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Stenhouse Jr. in, Kenseth to exit Roush

As for Kenseth, the 40-year-old former Cup champion insisted on Twitter that "I have nothing to announce regarding 2013," adding: "I feel the timing of this announcement gives RFR ample time to get things lined up."

The general assumption in the NASCAR paddock is that Kenseth is close to a deal to join Joe Gibbs Racing in 2013. Last year, JGR made a big play for another Roush Fenway free agent in Carl Edwards, who at the time was leading the Sprint Cup points standings - just as Kenseth is currently doing in 2012.

Last year JGR were looking for someone to build a fourth car operation around, and while that's still a possibility for them with Kenseth, it's also possible that the team are lining him up as a replacement for Joey Logano who is out of contract at the end of the season. Logano's position at JGR has been the subject of much speculation in recent months after being perceived not to have delivered on his early potential, but his performance has picked up in recent weeks with victories in both the Nationwide and Cup championships for the team.

If Kenseth did not move to JGR then the open slots at top teams are few and far between. It had been suggested that he might move to Penske, since that team are moving from Dodge to Ford engines next season and someone with Kenseth's considerable experience and expertise with the Ford units would be a considerable asset.

However Ford's racing director Jamie Allison cooled that speculation when he realsed a statement today in response to the Roush announcement in which he said: "All of us at Ford are certainly disappointed to hear that Matt will be leaving, and he will be certainly missed by us and the Ford Racing fans," adding: "We are thankful for Matt's winning efforts and championship-calibre success with the Roush and Ford racing programs."

Of more immediate concern is where this leaves Kenseth's 2012 Sprint Cup championship bid, and whether the team will be fully behind him as the season moves to its climax. At the moment, Kenseth holds an 11pt lead in the standings over his current Roush team mate Greg Biffle.

"The #17 is positioned extremely well this season, and I'm committed to providing the team the best resources to continue their run for the 2012 championship," stated Roush emphatically. "I have no doubt that Matt will do his part."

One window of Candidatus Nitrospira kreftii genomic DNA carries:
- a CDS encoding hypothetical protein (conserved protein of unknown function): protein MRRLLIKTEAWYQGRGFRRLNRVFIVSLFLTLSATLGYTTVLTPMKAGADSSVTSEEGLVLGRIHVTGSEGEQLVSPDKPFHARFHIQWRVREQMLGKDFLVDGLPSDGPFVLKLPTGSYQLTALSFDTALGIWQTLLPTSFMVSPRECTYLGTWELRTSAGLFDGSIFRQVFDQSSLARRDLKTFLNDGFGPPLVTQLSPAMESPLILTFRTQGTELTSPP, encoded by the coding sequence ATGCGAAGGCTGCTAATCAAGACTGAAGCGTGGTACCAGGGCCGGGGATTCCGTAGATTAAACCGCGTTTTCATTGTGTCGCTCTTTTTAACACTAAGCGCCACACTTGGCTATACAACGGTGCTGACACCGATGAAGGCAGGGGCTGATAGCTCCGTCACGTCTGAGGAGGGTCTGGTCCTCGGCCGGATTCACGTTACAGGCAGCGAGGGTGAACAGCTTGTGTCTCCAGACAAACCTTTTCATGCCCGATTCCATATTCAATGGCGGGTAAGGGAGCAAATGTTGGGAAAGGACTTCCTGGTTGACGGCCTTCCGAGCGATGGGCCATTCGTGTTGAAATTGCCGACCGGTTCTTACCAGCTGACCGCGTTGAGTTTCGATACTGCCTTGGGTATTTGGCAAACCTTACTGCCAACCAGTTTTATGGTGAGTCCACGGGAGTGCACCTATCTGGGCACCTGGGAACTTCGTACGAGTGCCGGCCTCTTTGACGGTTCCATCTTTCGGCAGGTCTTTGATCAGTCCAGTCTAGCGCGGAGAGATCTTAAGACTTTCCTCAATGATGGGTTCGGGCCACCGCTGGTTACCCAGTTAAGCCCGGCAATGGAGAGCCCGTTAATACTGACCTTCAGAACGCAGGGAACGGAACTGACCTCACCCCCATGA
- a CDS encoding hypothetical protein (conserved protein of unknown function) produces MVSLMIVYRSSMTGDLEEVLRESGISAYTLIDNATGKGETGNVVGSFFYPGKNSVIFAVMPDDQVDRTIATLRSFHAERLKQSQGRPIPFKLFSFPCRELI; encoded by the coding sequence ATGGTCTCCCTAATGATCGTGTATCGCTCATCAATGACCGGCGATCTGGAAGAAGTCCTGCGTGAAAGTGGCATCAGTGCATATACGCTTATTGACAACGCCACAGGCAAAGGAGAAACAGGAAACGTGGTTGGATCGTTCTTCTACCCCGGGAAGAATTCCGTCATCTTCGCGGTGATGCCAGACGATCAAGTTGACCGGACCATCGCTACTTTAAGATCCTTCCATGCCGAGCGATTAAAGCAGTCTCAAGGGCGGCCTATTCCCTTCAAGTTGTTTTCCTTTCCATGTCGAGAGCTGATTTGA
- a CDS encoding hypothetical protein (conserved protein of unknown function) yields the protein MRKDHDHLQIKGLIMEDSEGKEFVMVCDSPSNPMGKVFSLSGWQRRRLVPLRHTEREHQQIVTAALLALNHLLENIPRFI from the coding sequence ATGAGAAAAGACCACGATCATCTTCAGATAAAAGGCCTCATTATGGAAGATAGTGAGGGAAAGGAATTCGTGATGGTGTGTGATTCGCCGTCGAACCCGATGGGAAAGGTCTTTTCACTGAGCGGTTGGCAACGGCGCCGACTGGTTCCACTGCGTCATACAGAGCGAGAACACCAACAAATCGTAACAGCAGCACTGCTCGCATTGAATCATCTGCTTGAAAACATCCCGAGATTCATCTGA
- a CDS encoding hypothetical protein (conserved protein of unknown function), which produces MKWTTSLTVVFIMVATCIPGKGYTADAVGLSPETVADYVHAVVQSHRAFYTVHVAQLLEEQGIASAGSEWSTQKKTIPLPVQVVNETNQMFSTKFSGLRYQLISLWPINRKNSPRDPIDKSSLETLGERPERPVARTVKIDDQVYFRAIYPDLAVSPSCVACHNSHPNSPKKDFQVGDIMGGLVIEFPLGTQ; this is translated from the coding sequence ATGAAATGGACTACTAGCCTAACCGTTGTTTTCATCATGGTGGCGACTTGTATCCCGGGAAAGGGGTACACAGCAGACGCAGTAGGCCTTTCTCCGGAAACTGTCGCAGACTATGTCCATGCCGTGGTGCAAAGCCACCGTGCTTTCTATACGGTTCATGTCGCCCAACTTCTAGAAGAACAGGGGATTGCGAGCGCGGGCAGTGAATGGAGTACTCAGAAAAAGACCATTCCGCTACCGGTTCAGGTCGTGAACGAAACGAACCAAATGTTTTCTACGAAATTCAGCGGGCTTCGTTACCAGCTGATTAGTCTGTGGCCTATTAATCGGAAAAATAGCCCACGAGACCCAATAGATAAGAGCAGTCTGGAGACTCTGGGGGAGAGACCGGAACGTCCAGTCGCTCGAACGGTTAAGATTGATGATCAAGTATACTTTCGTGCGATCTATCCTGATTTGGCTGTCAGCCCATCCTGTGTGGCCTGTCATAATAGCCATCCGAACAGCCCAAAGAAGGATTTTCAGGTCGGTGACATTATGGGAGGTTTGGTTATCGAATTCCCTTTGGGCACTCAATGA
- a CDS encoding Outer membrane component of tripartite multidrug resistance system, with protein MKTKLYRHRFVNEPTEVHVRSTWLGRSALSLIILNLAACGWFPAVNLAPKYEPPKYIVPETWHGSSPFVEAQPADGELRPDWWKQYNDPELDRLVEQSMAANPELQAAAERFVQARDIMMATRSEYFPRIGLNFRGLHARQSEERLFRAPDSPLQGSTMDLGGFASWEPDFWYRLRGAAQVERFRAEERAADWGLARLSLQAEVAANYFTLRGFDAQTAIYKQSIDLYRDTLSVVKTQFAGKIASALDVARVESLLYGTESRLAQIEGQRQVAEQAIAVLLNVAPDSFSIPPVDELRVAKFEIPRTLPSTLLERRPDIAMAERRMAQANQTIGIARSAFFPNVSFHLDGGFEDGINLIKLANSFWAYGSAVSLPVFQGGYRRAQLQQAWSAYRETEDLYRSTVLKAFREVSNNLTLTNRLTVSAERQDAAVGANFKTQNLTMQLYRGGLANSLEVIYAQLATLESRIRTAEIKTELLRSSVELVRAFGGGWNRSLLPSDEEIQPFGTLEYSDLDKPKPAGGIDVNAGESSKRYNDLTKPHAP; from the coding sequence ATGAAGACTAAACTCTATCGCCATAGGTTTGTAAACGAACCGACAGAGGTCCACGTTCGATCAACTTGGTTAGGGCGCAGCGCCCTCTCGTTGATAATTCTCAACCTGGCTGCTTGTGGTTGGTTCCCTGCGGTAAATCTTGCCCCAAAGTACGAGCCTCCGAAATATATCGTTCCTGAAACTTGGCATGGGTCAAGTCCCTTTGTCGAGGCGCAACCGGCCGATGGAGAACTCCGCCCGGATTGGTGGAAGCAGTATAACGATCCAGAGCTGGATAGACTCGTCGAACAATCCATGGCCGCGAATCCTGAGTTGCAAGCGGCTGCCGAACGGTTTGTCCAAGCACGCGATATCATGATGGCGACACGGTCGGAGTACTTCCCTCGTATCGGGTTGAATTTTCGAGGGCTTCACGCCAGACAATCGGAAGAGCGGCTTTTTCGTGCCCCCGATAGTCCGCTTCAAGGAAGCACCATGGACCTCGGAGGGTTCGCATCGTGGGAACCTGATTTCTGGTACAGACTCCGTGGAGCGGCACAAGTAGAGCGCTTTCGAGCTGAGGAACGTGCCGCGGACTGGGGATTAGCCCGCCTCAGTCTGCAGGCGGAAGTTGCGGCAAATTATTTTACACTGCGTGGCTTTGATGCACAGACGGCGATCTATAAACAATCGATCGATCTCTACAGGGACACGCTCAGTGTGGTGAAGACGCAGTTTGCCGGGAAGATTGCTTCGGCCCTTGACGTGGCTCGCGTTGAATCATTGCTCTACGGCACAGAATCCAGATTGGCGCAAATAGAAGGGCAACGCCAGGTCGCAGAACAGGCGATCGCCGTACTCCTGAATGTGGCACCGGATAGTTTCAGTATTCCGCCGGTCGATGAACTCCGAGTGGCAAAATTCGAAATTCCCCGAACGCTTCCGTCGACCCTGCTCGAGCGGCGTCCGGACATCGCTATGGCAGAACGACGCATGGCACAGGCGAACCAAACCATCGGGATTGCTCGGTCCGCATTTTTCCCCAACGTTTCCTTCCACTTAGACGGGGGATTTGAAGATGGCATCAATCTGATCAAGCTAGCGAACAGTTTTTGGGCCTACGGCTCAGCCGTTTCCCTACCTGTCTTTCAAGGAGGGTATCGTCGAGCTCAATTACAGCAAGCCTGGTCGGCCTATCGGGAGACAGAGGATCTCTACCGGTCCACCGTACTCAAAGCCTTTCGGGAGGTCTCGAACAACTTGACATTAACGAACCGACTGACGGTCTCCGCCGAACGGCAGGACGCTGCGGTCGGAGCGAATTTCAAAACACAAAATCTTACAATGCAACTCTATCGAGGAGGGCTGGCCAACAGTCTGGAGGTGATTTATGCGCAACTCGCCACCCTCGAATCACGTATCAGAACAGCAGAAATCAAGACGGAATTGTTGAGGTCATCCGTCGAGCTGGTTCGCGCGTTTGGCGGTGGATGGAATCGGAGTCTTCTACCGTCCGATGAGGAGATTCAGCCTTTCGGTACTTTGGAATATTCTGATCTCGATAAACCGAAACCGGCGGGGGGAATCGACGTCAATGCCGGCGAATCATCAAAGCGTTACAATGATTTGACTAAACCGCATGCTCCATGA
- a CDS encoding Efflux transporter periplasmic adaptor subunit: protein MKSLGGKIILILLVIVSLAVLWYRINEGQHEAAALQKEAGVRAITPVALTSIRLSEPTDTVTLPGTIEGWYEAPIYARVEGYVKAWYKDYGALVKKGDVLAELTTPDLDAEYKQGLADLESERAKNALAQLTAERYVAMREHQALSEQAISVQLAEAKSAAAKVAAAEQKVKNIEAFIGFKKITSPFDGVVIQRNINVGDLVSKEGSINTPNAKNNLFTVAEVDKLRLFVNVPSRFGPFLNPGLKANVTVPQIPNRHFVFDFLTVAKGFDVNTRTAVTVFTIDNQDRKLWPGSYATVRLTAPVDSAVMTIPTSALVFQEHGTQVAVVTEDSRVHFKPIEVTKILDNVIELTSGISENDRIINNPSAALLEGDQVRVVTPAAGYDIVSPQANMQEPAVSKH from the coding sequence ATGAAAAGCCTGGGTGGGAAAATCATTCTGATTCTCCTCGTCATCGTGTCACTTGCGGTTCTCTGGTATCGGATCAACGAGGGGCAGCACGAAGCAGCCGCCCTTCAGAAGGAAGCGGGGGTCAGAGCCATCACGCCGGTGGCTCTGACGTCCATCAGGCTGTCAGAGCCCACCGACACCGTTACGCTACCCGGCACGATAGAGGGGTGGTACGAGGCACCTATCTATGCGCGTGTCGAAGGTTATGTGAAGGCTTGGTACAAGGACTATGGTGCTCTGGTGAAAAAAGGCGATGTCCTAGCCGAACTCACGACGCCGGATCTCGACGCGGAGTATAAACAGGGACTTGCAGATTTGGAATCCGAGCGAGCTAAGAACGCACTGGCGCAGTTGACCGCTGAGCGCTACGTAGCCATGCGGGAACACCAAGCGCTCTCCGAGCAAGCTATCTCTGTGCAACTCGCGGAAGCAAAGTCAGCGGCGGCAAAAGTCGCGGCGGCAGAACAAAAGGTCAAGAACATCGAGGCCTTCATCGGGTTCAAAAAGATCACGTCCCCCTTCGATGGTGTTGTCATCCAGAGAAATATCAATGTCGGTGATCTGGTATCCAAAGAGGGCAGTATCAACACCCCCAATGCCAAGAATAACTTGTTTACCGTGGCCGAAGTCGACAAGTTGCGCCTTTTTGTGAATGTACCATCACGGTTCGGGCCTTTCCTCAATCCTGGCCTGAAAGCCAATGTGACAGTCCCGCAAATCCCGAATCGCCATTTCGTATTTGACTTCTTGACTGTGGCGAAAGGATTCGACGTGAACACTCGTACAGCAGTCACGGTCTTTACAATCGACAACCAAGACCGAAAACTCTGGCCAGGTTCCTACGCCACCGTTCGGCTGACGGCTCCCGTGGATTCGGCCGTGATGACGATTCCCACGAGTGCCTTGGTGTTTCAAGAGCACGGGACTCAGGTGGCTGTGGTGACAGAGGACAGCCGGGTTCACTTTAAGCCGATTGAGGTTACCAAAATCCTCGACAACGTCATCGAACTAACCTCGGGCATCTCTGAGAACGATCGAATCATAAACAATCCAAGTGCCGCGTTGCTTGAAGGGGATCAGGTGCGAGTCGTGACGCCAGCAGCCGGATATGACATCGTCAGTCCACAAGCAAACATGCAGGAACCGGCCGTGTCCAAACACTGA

"As a team we are committed as ever to the remainder of the 2012 season and chasing a 3rd sprint cup title for Jack and RFR," agreed Kenseth on Twitter. "Darian and Tony proved to us last year there is no such thing as a 'lame duck' team or season. We will continue to go to work and race hard," he added, referring to Tony Stewart and his crew chief Darian Grubb, who blazed to victory in the 2011 Chase despite Grubb knowing early in the process that he was being let go by Stewart.

The 14 year partnership between Roush and Kenseth had been the longest of any active owner and driver in NASCAR, with the sole exception of Jeff Gordon's 19-year stint at Hendrick Motorsport. He would have reached the 500-start landmark with the team if he'd extended into the 2013 season. Kenseth has started all but one of his Cup races in a Roush Fenway Racing car, but made his début at Dover in September 1998 as a stand-in for owner-driver Bill Elliott when Elliott had to attend his father's funeral.




Related Pictures

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Matt Kenseth raises the Harley J. Earl Trophy for the second time after winning the Daytona 500 at Daytona International Speedway. [Picture Credit: Jared C. Tilton/Getty Images for NASCAR]
Matt Kenseth, driver of the #17 Best Buy Ford, talks with crew chief Jimmy Fennig in the garage during practice for the NASCAR Budweiser Shootout at Daytona International Speedway. (Photo by Jamie Squire/Getty Images)
Roush Fenway team mates Greg Biffle and Matt Kenseth talk in the garage ahead of the All-Star race at Charlotte Motor Speedway in May. (Photo Credit: Streeter Lecka/Getty Images)
Matt Kenseth at Texas during Thursday practice. (Photo Credit: Chris Graythen/Getty Images for NASCAR)